Delivery Companies Sued for Excessive Restaurant Fees


New York customers are suing DoorDash, GrubHub, UberEats and Postmates for “exorbitant fees” that range from 13% to 40% of food orders, and for anti-competitive practices that discourage restaurant owners from incentivizing direct orders and “limit consumer choice.” A typical restaurant’s profit margin is less than 10% of revenue, making delivery fees punishingly expensive. The plaintiffs filed with a Manhattan court on Monday and seek class-action status.

According to the complaint, delivery giants push restaurant owners to charge higher prices through anti-competitive contracts. These contracts require owners to charge the same prices to all customers, whether they dine-in, carry out, or order through third-party delivery services. This leads to a rise in the number of orders placed through convenient delivery apps with large marketing budgets, even though the restaurant would otherwise encourage direct orders with cheaper prices. Third-party couriers charge restaurants 10% to 40% on the value of the orders that they initiate, which is a crushing cost for most restaurants who struggle to maintain a typical 10% profit margin.

The complaint summarizes the problem: “In exchange for permission to participate in defendants’ meal delivery monopolies, restaurants must charge supra-competitive prices to consumers who do not buy their meals through the delivery apps, ultimately driving those consumers to defendants’ platforms.”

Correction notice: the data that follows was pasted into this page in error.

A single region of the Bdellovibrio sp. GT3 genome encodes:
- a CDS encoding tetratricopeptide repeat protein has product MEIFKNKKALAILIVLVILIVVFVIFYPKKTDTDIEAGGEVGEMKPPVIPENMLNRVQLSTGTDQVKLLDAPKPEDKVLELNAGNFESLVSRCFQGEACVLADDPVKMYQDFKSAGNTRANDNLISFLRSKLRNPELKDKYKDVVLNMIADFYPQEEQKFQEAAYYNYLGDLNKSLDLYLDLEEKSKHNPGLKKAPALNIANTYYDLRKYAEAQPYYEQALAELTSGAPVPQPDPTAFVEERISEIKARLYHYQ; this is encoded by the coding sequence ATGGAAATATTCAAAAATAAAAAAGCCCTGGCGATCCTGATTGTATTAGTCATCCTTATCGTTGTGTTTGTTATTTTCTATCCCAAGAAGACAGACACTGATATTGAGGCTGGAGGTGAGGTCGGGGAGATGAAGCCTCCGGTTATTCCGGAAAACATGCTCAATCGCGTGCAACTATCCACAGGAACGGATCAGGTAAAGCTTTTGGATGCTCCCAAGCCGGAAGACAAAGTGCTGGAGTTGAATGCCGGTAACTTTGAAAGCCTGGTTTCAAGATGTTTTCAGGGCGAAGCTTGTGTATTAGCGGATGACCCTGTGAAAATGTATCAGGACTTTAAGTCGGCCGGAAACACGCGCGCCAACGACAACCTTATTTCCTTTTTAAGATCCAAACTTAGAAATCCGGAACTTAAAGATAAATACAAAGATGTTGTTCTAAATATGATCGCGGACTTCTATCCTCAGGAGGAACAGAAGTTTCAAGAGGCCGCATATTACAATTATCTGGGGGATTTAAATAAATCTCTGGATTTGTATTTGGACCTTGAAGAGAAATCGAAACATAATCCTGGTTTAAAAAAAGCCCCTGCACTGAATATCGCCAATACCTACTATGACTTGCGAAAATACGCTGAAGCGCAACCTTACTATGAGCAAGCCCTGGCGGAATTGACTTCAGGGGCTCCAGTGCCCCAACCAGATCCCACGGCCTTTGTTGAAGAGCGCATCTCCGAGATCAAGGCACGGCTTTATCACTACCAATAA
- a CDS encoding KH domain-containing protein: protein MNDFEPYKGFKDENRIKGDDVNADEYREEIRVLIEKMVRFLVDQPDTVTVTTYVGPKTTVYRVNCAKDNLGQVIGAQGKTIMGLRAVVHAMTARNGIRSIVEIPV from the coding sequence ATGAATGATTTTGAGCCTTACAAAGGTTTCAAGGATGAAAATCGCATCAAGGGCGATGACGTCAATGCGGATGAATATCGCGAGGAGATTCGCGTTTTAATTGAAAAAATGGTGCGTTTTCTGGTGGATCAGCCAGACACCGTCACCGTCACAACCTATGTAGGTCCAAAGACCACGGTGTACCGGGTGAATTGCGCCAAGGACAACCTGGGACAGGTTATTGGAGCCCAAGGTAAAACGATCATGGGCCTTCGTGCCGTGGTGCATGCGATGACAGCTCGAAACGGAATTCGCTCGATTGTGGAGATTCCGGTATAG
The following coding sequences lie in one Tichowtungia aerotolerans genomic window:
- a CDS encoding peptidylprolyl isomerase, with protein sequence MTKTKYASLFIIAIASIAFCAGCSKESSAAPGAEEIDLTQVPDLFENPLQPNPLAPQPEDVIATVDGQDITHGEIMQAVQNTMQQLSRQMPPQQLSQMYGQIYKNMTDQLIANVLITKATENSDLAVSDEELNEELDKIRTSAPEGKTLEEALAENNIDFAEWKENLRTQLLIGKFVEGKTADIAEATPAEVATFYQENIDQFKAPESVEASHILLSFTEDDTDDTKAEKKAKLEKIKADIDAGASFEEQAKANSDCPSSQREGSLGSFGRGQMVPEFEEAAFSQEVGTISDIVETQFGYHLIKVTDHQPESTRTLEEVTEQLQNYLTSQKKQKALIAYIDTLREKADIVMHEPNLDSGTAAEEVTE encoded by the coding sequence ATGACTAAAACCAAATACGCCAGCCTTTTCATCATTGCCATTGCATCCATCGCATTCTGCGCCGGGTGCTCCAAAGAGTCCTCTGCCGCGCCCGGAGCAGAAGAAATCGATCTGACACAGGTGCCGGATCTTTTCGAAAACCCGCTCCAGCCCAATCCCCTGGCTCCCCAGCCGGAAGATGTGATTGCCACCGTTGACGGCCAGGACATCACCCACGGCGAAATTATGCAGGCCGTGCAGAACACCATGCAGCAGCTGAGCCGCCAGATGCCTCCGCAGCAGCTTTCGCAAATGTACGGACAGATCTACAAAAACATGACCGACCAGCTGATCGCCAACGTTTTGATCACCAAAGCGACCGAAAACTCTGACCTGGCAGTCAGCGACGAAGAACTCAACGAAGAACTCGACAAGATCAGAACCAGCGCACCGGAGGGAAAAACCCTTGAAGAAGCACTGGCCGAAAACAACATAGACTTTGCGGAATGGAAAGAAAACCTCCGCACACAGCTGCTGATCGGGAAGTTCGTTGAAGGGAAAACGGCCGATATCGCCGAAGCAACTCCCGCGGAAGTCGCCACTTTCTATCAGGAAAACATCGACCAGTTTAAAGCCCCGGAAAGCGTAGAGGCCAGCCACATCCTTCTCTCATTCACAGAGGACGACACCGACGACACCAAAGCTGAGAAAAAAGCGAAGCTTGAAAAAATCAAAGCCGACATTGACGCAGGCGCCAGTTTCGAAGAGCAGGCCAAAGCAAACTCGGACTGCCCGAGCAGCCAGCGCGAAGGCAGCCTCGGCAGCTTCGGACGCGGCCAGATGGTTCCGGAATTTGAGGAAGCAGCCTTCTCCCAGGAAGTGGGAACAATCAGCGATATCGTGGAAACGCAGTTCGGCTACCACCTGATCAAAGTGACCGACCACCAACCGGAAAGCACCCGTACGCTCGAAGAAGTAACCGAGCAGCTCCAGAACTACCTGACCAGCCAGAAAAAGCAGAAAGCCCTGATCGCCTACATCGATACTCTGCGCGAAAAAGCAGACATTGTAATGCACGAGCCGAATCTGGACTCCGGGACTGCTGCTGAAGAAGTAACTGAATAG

DoorDash, GrubHub, UberEats and Postmates promise that the price they charge to consumers is what the restaurants actually charge. This covenant prevents the restaurants from charging a lesser amount to people who dine-in or order directly.

The plaintiffs allege that restaurants do not have a meaningful choice to opt-out due to the large customer base on these apps. Well-capitalized delivery giants create a monopoly-like situation by capturing a controlling share of the market. Restaurant owners could offer consumers lower prices for direct orders, but contracts with delivery companies prohibit this practice.

Market Share of Food Delivery Apps

(Source: Second Measure)

Ranked by estimated sales as of February 2020, the four largest meal delivery services in the U.S. are DoorDash (39%), GrubHub (30%), UberEats (20%) and Postmates (10%). DoorDash’s subsidiaries include Caviar and Mercato; GrubHub’s subsidiaries include Eat24, Seamless, LevelUp, and Tapingo; UberEats’ subsidiaries include Ando and Cornershop. PostMates’ revenue includes its share of Whole Foods deliveries ex-Amazon.)

According to Second Measure, in New York City, Grubhub controls 66% of market share as of February 2020. Similarly, other apps own dominant shares in different regions. For example, DoorDash controls roughly 65% of San Francisco and 54% of Dallas-Fort Worth.

With the spread of COVID-19, food food delivery is the most suitable option for many self-quarantined. Indeed, delivery apps are “essential services” according to various state governments (see for example Massachusetts, Washington and Kentucky). With no ability to dine-in or transport themselves to restaurants, delivery apps have become a necessity for consumers, imbuing the couriers with even more power over restaurant owners.

In San Francisco, one day after the the lawsuit was announced, a company called No App Needed announced, “Due to current events, No App Needed will be completely free for all businesses for the next 6 months from April 1st, 2020 until September 30th, 2020.” The company does not require an app or nor account creation for restaurant owners nor consumers.

The lawsuit is entitled Davitashvili v GrubHub Inc. filed in the U.S. District Court, Southern District of New York.

Photo by Bill Oxford on Unsplash

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